The idea of a traditional British pub is a pretty…
Thompson Tran has brought his culinary experience through education and teaching in British Columbia to Waterloo Region — and along with it a rich, delicious cultural history and even some family recipes. Tran owns and operates The Wooden Boat Food Company and is producing specialized Vietnamese foods for the local retail market.
Born in Edmonton, Tran, 38, and his parents soon moved to British Columbia where he spent his youth in the restaurant industry. He now lives in downtown Kitchener with his own family.
“I grew up in a Vietnamese restaurant and started there formally when I was 14 doing all the menial tasks like cleaning, bussing tables and dishwashing,” he says before working at other restaurants. “I cut my culinary teeth there.”
Tran studied classical guitar for several years at UBC before enrolling at Pacific Institute of Culinary Arts (PICA) in 2007. “I had already been cooking in a variety of restaurants, everything from bagel shops to bars and pubs to catering.”
The magical elixir that is Nước Chấm
The Wooden Boat set sail about about three or four years ago as a British Columbia catering company that specialized in Vietnamese and French cooking — and was as much a response to a classic quality-of-life issue that he wanted to solve. “I was away from my family too much, so we developed a business that could create revenue while I slept, so to speak. I work just as hard, but I get to see my kids and wife,” says Tran.
The result has been foods such as their flagship nước chấm (“nook chum”), a umami-rich Vietnamese dipping sauce. “Nuoc cham (water for dipping, literally) is synonymous with Vietnamese food. It’s like a magical elixir,” Tran says. Currently, the sauce is being sold ($5.99 per 250 mL bottle) in B.C., Alberta, Nova Scotia and Montreal. “I moved here to expand the Ontario market.”
The sauce is magic in its simplicity too: water, sugar, vinegar, fish sauce (with anchovy extract), garlic and red pepper. Notably, the salt content, Tran points out, is under control. “We are 400 percent less sodium than many, many other types of sauces and condiments,” he says. His team in south Vancouver produces and distributes food products there; Tran will produce the sauce at Kitchener’s Courtyard Kitchens, just off Courtland Avenue. Look for Kho, a caramelized coconut and ginger sauce, and Xa, a lemongrass marinade, to be available as the company gets up and running. He’s also working on a version of the sauce that is made from plant material — given that fish stocks are under pressure. “It’s all about innovation,” Tran says. “Demand for fish sauce is going up and stocks are depleting. Part of my business model is to find a vegetable-based sauce that is Canadian.”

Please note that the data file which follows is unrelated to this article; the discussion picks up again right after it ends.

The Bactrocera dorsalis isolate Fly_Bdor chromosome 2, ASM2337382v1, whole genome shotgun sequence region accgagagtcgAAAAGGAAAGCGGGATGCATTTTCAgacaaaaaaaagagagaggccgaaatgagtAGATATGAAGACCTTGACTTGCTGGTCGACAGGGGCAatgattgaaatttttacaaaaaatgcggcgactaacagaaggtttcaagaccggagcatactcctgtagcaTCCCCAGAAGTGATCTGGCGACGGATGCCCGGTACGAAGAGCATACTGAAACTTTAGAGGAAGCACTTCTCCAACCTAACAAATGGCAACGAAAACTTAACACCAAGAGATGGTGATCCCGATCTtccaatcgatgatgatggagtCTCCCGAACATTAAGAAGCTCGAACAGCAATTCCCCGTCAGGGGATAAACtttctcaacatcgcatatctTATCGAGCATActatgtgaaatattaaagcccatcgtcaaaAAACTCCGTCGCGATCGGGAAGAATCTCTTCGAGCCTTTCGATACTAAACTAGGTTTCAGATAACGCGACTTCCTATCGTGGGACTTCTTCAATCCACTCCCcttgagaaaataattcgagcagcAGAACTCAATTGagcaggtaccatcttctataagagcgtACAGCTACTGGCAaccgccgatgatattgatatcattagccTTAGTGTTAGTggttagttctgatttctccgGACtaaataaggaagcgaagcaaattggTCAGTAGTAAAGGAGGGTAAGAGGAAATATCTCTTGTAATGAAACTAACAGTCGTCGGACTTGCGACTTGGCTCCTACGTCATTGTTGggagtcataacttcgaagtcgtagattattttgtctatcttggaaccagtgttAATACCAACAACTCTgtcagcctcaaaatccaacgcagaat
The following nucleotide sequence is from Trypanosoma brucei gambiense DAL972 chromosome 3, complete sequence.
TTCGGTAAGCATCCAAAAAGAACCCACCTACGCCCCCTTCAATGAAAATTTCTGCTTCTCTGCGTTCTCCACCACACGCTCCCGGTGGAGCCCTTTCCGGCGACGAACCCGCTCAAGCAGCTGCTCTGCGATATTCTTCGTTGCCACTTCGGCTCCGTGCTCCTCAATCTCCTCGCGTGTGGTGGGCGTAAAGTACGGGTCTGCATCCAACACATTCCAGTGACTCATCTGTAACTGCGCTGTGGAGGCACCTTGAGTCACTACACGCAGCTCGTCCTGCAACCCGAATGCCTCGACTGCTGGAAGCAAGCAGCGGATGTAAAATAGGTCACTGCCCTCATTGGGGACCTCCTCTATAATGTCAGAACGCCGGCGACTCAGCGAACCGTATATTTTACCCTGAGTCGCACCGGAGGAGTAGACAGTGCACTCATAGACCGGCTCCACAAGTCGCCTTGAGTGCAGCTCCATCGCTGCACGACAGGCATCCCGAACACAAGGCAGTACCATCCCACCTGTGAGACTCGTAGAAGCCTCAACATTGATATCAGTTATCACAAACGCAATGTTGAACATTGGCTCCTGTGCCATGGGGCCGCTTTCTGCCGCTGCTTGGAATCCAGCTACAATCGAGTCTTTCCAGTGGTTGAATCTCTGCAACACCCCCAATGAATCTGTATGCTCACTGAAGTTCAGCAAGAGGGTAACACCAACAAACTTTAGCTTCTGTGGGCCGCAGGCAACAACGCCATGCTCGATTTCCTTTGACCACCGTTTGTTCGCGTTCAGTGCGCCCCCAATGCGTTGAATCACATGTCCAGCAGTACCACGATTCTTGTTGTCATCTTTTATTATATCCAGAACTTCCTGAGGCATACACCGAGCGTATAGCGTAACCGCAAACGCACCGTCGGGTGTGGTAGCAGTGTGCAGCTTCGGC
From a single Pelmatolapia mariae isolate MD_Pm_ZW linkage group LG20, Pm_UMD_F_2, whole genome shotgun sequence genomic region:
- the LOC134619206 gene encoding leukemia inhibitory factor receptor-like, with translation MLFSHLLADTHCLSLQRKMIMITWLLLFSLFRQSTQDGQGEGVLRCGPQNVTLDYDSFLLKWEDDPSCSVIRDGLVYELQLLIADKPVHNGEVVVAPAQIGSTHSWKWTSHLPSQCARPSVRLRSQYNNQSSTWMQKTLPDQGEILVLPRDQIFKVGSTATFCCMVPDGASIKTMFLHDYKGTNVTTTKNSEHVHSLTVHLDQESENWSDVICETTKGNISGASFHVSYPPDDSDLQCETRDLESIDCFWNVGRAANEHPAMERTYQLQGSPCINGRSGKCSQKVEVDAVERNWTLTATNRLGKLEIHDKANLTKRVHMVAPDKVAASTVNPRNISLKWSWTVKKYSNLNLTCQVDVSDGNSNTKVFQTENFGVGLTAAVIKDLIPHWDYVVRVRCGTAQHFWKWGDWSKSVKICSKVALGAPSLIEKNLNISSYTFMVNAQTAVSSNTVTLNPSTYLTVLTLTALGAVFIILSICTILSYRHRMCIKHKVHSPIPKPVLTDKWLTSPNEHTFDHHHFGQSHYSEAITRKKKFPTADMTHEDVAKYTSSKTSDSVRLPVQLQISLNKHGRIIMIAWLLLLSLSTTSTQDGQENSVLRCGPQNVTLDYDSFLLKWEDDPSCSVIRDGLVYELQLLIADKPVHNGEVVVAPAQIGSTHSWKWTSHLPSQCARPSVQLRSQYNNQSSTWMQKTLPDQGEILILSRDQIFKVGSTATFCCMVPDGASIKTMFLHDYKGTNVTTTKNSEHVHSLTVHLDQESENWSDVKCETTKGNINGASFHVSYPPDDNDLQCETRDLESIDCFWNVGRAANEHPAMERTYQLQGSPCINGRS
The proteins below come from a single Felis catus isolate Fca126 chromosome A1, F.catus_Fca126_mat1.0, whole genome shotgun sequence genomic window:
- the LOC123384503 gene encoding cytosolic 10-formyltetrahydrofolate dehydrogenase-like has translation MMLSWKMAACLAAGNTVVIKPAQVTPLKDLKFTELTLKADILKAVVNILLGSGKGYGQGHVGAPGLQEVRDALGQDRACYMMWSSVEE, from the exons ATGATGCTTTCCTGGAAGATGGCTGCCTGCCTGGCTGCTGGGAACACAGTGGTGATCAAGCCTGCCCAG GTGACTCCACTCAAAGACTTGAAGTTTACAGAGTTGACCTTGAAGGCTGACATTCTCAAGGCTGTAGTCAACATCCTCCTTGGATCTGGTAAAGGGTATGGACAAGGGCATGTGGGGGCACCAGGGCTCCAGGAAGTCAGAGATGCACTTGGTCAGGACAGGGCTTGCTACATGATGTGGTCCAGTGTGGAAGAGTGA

Growing food and Growing Chefs!
While all of that is being worked, Tran still does the odd cooking competition — “I just got back from Vancouver and a big chowder competition and an event at the Royal Ontario Museum for Ocean Wise” — and he teaches Vietnamese cooking classes at the Kitchener Market. “Vietnamese food is growing in popularity,” he notes, and he’s interested in boosting its profile further in Waterloo Region.
At the end of January, Tran will be preparing a five-course meal, “This Whole Sturgeon,” as a fundraiser for Growing Chefs! a registered charity he supports in London, Ont., that teaches children about food, agriculture, nutrition and cooking from Monday to Friday. Local chefs volunteer to do the teaching. Both the dinner and the program are held at the former London landmark restaurant Auberge du Petit Prince. “Growing Chefs! teaches 1,600 kids about cooking every year in London alone, with 40 more schools on a waiting list,” Tran says. “It’s about promoting food literacy and accessibility.”
The sturgeon event-partner, Northern Divine, a B.C. aquafarming company recognized by Ocean Wise, produces the only organic sturgeon and caviar in the world, he adds.
Becoming a part of the local food landscape
As for their arrival in Kitchener mere months ago, Tran and his family are settling in nicely. “We love it here,” he says. “My wife is from here, and it just made business sense to come here too.” Tran has his products in the big grocery chains in B.C. and hopes to be available in stores locally very soon. “I have a long list of retailers and shops that we are hoping to be in,” he says adding that there was quite a bit of coordination and navigation of health and packaging requirements to be satisfied. That’s where most of his cost is, according to Tran.
“It has taken us six months to get things up and running, but everyone has been on our side,” he says. “In B.C., we moved quickly from being a smaller company to being a larger one, and we want to do that here too. We really want to be local.”
[Banner photo: Jodi Kaldestad]